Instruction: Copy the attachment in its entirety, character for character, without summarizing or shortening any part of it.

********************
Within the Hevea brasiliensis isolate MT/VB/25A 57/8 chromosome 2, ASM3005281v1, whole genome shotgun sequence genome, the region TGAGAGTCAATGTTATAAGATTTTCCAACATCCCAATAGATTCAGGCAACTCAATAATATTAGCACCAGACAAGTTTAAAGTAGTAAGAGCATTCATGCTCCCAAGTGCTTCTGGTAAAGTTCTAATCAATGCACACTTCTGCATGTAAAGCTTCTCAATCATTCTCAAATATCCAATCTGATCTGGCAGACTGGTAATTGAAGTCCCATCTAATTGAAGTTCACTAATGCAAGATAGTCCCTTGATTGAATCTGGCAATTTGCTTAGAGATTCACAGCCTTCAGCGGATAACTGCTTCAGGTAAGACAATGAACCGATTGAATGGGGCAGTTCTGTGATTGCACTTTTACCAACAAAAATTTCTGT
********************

Within the Hevea brasiliensis isolate MT/VB/25A 57/8 chromosome 2, ASM3005281v1, whole genome shotgun sequence genome, the region TGAGAGTCAATGTTATAAGATTTTCCAACATCCCAATAGATTCAGGCAACTCAATAATATTAGCACCAGACAAGTTTAAAGTAGTAAGAGCATTCATGCTCCCAAGTGCTTCTGGTAAAGTTCTAATCAATGCACACTTCTGCATGTAAAGCTTCTCAATCATTCTCAAATATCCAATCTGATCTGGCAGACTGGTAATTGAAGTCCCATCTAATTGAAGTTCACTAATGCAAGATAGTCCCTTGATTGAATCTGGCAATTTGCTTAGAGATTCACAGCCTTCAGCGGATAACTGCTTCAGGTAAGACAATGAACCGATTGAATGGGGCAGTTCTGTGATTGCACTTTTACCAACAAAAATTTCTGT